Lots of people ask to adopt a rabbit they can cuddle, or one who is able to be carried around by their children, however, rabbits generally don’t like to be picked up. You can see it most the time with rabbits as many will dart off when you reach down to pick them up, but why is this? Why don’t rabbits like to be held? A large, shadowy figure approaching them can be really frightening for a rabbit, even if they know you really well as anything large coming towards them or from above can be seen as a threat. In order to understand why rabbits don’t like being handled, we need to think like a rabbit. Rabbits are a prey species, meaning they spend most of their time looking out for predators. If we think about the structure of a rabbit, we can see how perfectly designed they are to watch out for predators.
Perhaps the rabbits most vital sense is hearing. Rabbits have excellent hearing, which is why wild rabbits have upright ears. Most rabbits (except ones like Netherland Dwarfs) have large ears that are used to listen out for danger. Rabbits are able to hear much higher pitches that us, and are able to move their ears around to pinpoint noises – they can even move them independently from each other. If you see them moving their ears back and forth, it means they are hard at work, trying to listen. Even when the rabbit is relaxed and their ears are flat along their back, they are still able to hear well and will respond to noise. Not only does the rabbit use it’s ear to listen for danger, but it also uses them to help navigate as the sound waves bounce off objects and let the rabbit work out it’s surroundings.
Rabbits have large eyes that are located on the side of their head. This gives them a large field of vision, as they can see in every direction without moving their head, which means they can look out for predators and work out an escape route at the same time. Rabbits can react to aeroplanes as they are farsighted, meaning they could confuse a plane with a predator in the sky. Although they have a wide range of vision, they have poor depth perception and are unable to see things that are up close clearly. This is why sudden movements can cause them to run. As rabbits can see things better when they are far away, it means they are able to detect possible dangers in the distance and give them enough time to get to safety.
Rabbits noses twitch to draw air into the lungs to breathe, and it also helps them to detect danger. Rabbits are constantly sniffing the air and have over fifty million receptor cells in their nose, compared to humans who have six million. This means that rabbits are able to smell predators before they see them. Within the nose are movable folds which help them detect scent either by olfactory sensory cells which will detect any airborne scents – Or via the Jacobson Organ which detects heavy moisture borne molecules and pheromones. As moist air carries more scent, rabbit’s have a split top lip which will moisten the air as it passes through, enhancing the scent and giving the rabbit more information.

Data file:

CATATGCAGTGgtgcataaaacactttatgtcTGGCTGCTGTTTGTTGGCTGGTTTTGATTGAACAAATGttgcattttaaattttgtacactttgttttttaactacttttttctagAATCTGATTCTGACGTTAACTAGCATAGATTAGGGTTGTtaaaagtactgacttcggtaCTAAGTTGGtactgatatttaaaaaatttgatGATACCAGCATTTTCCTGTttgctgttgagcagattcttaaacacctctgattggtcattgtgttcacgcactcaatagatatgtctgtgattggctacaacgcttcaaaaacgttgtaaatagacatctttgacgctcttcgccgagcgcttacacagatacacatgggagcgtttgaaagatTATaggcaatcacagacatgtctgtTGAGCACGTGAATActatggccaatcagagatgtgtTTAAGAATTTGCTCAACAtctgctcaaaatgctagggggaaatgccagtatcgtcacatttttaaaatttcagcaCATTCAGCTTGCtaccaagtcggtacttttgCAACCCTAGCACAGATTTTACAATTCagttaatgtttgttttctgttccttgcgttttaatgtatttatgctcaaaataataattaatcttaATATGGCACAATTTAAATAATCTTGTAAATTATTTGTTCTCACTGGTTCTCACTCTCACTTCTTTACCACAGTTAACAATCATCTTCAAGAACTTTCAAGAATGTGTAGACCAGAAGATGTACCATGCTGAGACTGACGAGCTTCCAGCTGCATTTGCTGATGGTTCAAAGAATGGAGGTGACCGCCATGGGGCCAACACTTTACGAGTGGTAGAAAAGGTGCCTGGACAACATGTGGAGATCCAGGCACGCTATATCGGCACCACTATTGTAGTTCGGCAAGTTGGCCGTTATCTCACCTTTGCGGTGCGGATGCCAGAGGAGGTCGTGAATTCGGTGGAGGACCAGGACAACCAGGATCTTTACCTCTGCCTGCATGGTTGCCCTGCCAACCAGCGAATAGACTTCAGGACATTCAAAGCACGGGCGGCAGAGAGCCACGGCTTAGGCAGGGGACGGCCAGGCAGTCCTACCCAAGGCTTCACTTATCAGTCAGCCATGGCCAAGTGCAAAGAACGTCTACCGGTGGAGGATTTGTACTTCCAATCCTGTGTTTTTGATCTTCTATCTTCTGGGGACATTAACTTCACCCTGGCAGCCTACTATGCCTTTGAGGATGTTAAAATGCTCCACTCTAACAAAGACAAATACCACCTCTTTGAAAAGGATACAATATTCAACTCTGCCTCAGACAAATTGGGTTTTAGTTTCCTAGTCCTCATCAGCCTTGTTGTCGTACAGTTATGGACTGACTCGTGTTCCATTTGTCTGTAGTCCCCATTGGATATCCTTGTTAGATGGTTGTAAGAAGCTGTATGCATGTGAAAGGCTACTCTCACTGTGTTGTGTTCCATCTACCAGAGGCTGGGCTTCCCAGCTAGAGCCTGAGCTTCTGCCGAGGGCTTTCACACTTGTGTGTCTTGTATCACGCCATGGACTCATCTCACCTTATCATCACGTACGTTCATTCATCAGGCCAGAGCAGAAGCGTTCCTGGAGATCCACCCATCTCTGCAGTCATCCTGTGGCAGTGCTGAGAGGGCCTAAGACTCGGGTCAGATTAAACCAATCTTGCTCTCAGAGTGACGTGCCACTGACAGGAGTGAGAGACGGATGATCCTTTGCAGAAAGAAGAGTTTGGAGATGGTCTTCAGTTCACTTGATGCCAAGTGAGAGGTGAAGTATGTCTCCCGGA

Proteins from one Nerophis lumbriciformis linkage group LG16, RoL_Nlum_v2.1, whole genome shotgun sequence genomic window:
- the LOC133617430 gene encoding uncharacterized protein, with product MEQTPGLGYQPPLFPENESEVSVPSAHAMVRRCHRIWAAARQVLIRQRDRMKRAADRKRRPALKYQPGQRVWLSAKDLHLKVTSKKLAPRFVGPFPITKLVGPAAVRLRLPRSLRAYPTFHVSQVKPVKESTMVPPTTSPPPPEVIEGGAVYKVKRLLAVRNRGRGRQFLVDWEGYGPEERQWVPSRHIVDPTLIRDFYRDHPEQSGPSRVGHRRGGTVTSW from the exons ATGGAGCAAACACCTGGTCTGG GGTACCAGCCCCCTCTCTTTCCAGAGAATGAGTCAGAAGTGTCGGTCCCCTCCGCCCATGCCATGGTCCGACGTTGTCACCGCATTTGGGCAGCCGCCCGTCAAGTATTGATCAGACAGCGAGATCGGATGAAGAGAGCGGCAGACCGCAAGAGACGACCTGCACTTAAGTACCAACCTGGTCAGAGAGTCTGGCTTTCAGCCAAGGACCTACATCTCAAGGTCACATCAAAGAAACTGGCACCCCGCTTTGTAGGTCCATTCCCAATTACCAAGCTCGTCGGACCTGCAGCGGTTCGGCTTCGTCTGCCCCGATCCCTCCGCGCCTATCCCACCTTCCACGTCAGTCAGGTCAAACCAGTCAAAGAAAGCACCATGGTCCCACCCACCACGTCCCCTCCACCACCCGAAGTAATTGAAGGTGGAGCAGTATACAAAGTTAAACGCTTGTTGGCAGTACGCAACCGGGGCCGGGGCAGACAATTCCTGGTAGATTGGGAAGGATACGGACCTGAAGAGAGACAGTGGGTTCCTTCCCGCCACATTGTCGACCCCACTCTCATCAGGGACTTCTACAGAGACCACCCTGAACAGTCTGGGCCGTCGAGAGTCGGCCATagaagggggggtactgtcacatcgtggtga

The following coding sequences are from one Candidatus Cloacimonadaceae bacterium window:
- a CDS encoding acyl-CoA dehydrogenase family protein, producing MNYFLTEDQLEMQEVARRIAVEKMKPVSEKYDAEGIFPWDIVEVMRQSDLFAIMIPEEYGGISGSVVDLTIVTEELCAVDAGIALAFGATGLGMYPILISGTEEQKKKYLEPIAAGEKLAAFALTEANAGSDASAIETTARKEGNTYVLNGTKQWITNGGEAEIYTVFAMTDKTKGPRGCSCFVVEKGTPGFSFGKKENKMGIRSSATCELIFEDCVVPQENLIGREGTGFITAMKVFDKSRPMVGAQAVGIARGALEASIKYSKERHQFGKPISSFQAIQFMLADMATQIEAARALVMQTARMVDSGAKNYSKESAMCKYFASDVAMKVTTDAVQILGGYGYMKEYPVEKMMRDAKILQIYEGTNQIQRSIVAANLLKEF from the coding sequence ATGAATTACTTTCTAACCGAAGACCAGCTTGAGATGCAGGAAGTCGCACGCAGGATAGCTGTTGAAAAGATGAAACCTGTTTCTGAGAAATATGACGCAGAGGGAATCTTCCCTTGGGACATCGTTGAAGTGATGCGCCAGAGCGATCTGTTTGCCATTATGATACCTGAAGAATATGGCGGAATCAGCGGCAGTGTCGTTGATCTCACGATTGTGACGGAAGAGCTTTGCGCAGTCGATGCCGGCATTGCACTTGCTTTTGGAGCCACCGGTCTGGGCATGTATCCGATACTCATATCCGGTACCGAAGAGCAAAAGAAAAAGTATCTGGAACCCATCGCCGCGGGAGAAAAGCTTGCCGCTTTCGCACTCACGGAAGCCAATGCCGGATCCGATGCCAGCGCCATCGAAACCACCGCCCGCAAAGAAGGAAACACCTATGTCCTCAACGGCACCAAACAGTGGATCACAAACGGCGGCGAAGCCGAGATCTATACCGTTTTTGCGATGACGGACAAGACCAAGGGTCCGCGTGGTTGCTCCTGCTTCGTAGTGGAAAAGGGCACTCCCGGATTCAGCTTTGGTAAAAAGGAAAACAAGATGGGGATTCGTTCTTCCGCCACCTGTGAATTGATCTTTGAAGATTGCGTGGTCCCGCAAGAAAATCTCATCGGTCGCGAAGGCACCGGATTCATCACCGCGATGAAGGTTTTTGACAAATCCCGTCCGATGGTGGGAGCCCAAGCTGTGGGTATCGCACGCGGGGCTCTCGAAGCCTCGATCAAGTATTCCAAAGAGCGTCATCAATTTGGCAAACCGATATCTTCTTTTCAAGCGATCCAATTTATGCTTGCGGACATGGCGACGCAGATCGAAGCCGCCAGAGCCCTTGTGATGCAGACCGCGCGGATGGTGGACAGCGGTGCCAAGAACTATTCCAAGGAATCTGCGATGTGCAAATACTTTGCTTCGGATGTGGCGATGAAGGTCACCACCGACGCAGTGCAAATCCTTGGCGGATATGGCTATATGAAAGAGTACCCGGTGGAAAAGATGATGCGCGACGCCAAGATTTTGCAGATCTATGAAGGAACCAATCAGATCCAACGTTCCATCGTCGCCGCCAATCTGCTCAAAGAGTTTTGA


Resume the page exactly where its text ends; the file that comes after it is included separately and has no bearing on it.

Rabbits are perfectly designed to get away from danger. Their large back feet allow them to balance when they stand on their back legs which give them a better view when looking for danger. The large feet also help them pick up speed if they sense a threat, and they have a powerful kick to defend themselves with.
All of these characteristics make rabbits excellent at avoiding predators, but also helps us to understand why they don’t like to be handled. They are born with this instinct to avoid danger and therefore, can perceive being picked up as a potential threat.
So now we know why rabbits are so well designed to avoid danger, let’s look at how not to hold your rabbits. Putting your rabbit on their back is a really, really bad idea. It may look cute to hold them like a baby, and your rabbit may even appear to fall asleep, but it’s not good for rabbits. This old fashioned way of handling rabbits is called tonic immobility, trancing or hypnotising. This way of handling takes advantage of the rabbit being a prey species, and the rabbit will stay immobile as if it’s playing dead due to being held in a vulnerable position. Studies have shown that the rabbits are not in a calm state when being held on their backs and the rabbits are showing fear response to this handling methods. Studies on the hormone levels, heart rate and behavioural observations all back up this theory, so don’t trance your rabbit!
How to interact with your rabbit
Rabbits are happiest with all four feet on the floor, but this doesn’t mean you can’t interact with them. I always recommend the best way to make friends with your bunnies is to get down to their level and sit with them – this is a great way for children and adults alike to build a relationship with their rabbits, where the bunnies can feel comfortable and not confined. It will allow your rabbit to climb on you, without the added pressure of them being elevated from the ground. A relaxed rabbit is a happy rabbit.
Of course, there will be times when you will need to handle your rabbit, and in order for you to give them daily health checks, you will have to pick them up. Always use one hand to support their back end, and put your other hand under their chest. Turn them into your body so they are close to you and feel secure. This will allow you to check them over. If you are unsure on how to health check your rabbit, have a look at my blog telling you how.
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